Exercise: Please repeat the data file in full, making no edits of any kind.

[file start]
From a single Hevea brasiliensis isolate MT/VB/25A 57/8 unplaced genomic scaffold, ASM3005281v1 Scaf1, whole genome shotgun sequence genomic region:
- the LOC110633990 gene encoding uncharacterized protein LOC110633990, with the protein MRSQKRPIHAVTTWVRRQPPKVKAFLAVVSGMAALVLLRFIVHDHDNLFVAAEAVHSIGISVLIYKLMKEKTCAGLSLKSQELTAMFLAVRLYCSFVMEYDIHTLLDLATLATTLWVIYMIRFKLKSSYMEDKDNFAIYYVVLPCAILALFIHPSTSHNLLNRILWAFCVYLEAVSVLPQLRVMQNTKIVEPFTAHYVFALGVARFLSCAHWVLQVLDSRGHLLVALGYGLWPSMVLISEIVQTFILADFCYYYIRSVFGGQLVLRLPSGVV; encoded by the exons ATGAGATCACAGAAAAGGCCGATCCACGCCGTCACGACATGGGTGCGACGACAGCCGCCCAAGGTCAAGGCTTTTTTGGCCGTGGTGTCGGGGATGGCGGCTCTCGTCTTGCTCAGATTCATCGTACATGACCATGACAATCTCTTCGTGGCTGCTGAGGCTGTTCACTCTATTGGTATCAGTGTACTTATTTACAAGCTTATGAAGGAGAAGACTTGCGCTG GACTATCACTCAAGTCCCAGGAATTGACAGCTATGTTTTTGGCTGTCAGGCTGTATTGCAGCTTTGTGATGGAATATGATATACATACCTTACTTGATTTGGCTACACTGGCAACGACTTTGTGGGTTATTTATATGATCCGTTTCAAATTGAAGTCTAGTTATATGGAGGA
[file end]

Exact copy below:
From a single Hevea brasiliensis isolate MT/VB/25A 57/8 unplaced genomic scaffold, ASM3005281v1 Scaf1, whole genome shotgun sequence genomic region:
- the LOC110633990 gene encoding uncharacterized protein LOC110633990, with the protein MRSQKRPIHAVTTWVRRQPPKVKAFLAVVSGMAALVLLRFIVHDHDNLFVAAEAVHSIGISVLIYKLMKEKTCAGLSLKSQELTAMFLAVRLYCSFVMEYDIHTLLDLATLATTLWVIYMIRFKLKSSYMEDKDNFAIYYVVLPCAILALFIHPSTSHNLLNRILWAFCVYLEAVSVLPQLRVMQNTKIVEPFTAHYVFALGVARFLSCAHWVLQVLDSRGHLLVALGYGLWPSMVLISEIVQTFILADFCYYYIRSVFGGQLVLRLPSGVV; encoded by the exons ATGAGATCACAGAAAAGGCCGATCCACGCCGTCACGACATGGGTGCGACGACAGCCGCCCAAGGTCAAGGCTTTTTTGGCCGTGGTGTCGGGGATGGCGGCTCTCGTCTTGCTCAGATTCATCGTACATGACCATGACAATCTCTTCGTGGCTGCTGAGGCTGTTCACTCTATTGGTATCAGTGTACTTATTTACAAGCTTATGAAGGAGAAGACTTGCGCTG GACTATCACTCAAGTCCCAGGAATTGACAGCTATGTTTTTGGCTGTCAGGCTGTATTGCAGCTTTGTGATGGAATATGATATACATACCTTACTTGATTTGGCTACACTGGCAACGACTTTGTGGGTTATTTATATGATCCGTTTCAAATTGAAGTCTAGTTATATGGAGGA